Bandsaw, Drill press, benchtop sanding station, these cut anywhere from 50% to 90% of the time for each "do the thing..."
clamps, you never have enough or the right type! i bought a Japanese style pull saw fine teeth cuts nicely . a proper fretting saw would be my next purchase.
space to work in helps. i have a deficit in this regard.
You may enjoy this post too then mike . ;-)
At the most basic, you could get by with a multitool. Mine has a saw blade and a file that, along with the knife blade and awl, could carve out the most retro of CBGs. It would be slow, but it could be done.
I'd recommend a coping saw (for curvy shapes) and/or dovetail saw (for fretting), a drill, and a rasp. Those four will let you cut any board to length, cut notches, sound holes, holes for tuners, and neck shaping. And grab some clamps (even the inexpensive spring clamps at Harbor Freight) for clamping the fretboard onto the neck while the glue dries.
I figure you already have a screwdriver, so I didn't include that. ;)
I tend to use the following tools the most (in rough order of use)
Of course, this doesn't count the various 'extra' stuff like the shop vac (*the* most used tool), clamps, rulers, etc.
I don't yet have a band saw or electric hand planer, although both of those are on my list (if I can find room).
Here's a cheaper alternative to the dragon rasp... if you're building necks from scratch, I picked up a Japanese Shinto Rasp that I love. Shapes the back of a neck very quickly and it's fun! Can't get the rounded corners like the dragon, but it depends on your build too.
Glenn Watt's video "The Easiest Way To Make A Cigar Box Guitar: https://www.youtube.com/watch?v=pmzvfyOizV8 lists the very basic tools you need.
The hand tools I use the most are all fairly cheap...
* .03mm lead mechanical pencil (to make very fine marks).
* .05mm lead mechanical pencil.
* 3' aluminum or steel ruler.
* 18" steel ruler.
* 6" steel ruler with increments to 1/64 of an inch.
* a 3" x 4" steel L-Square, either the one by Zona: http://www.hobbylinc.com/htm/zon/zon37-434.htm or the Stew-Mac one if you have deep pockets and want USA made: http://www.stewmac.com/Luthier_Tools/Tools_by_Job/Tools_for_Measuri...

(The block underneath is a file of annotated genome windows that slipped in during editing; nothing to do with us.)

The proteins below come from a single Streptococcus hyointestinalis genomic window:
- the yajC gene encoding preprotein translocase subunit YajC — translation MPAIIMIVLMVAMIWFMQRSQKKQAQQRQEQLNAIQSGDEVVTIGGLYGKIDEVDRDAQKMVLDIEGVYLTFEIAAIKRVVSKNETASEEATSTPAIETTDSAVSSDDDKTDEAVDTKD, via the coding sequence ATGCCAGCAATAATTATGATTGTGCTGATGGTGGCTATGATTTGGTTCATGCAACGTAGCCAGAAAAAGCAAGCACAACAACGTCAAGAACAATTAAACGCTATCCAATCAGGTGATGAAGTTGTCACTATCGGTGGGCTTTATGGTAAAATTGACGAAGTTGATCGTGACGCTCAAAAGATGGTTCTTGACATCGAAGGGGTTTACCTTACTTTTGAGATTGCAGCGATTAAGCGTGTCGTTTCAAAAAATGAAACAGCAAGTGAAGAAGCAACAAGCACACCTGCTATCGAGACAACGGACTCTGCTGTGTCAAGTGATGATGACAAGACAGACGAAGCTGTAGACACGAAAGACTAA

* Hobby/Craft Square: http://www.hobbylinc.com/midwest-hobby:craft-square-precision-measu... it states that it has a 40 degree angle but it is 45 degrees. This is a very handy little tool.
* At least 4 each of every type and size of clamp in the world (ha, you think this is an exaggeration).
* If you are going to do hand shaped necks, the Stew-Mac Dragon Rasps may seem to be expensive but are really a bargain compared to similar files in both quality and usefulness (I have tried many). I have the small coarse and the small fine. The small fine is all I really use or need. http://www.stewmac.com/Luthier_Tools/Types_of_Tools/Files/Dragon_Ha...
However, many luthiers swear by the Shinto Saw Rasp which are cheaper than the Dragon Rasps depending on where you look. Still others prefer to use a small spoke shave (I just couldn't get the hang of using one).
* If you are going to do pickups/electronics, this soldering station is an absolute bargain. It accepts Hakko brand compatible replacement tips which are easy to find: https://hobbyking.com/en_us/soldering-station-with-adjustable-heat-...
Mine is about 5 years old and has been absolutely reliable.
* To help keep things clean and tidy, be sure to have a wet/dry vac. Even a small one like this is great to have around the house and not expensive at all: https://www.shopvac.com/product/shop-vac-1-5-gallon-2-0-peak-hp-han...
As you mentioned hand tools only, a draw knife does fast work on rounding a neck. On a straight grained piece of hardwood it is very easy to control and can leave the neck with virtually no sanding needed. For more curvy grain a farriers rasp eats wood like no tomorrow although it needs alot of smoothing afterwards. I found both of these at antique shops, old and stout and will last a lifetime. Also a nice sturdy bench is great to have, I feel for the guys working at the kitchen table or folding table.